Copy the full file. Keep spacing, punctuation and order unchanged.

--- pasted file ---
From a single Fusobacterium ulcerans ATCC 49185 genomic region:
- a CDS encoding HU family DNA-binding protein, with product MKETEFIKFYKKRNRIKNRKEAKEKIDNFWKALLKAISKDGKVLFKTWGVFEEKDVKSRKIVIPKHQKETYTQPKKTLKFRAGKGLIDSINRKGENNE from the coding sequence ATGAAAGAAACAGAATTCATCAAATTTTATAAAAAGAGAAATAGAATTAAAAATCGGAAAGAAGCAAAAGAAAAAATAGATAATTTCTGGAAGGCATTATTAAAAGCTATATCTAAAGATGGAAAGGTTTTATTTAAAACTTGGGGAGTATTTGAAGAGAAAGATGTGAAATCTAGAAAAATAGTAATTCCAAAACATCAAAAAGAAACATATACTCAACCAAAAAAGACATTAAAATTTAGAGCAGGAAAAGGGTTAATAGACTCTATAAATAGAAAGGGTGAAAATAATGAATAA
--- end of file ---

From a single Fusobacterium ulcerans ATCC 49185 genomic region:
- a CDS encoding HU family DNA-binding protein, with product MKETEFIKFYKKRNRIKNRKEAKEKIDNFWKALLKAISKDGKVLFKTWGVFEEKDVKSRKIVIPKHQKETYTQPKKTLKFRAGKGLIDSINRKGENNE from the coding sequence ATGAAAGAAACAGAATTCATCAAATTTTATAAAAAGAGAAATAGAATTAAAAATCGGAAAGAAGCAAAAGAAAAAATAGATAATTTCTGGAAGGCATTATTAAAAGCTATATCTAAAGATGGAAAGGTTTTATTTAAAACTTGGGGAGTATTTGAAGAGAAAGATGTGAAATCTAGAAAAATAGTAATTCCAAAACATCAAAAAGAAACATATACTCAACCAAAAAAGACATTAAAATTTAGAGCAGGAAAAGGGTTAATAGACTCTATAAATAGAAAGGGTGAAAATAATGAATAA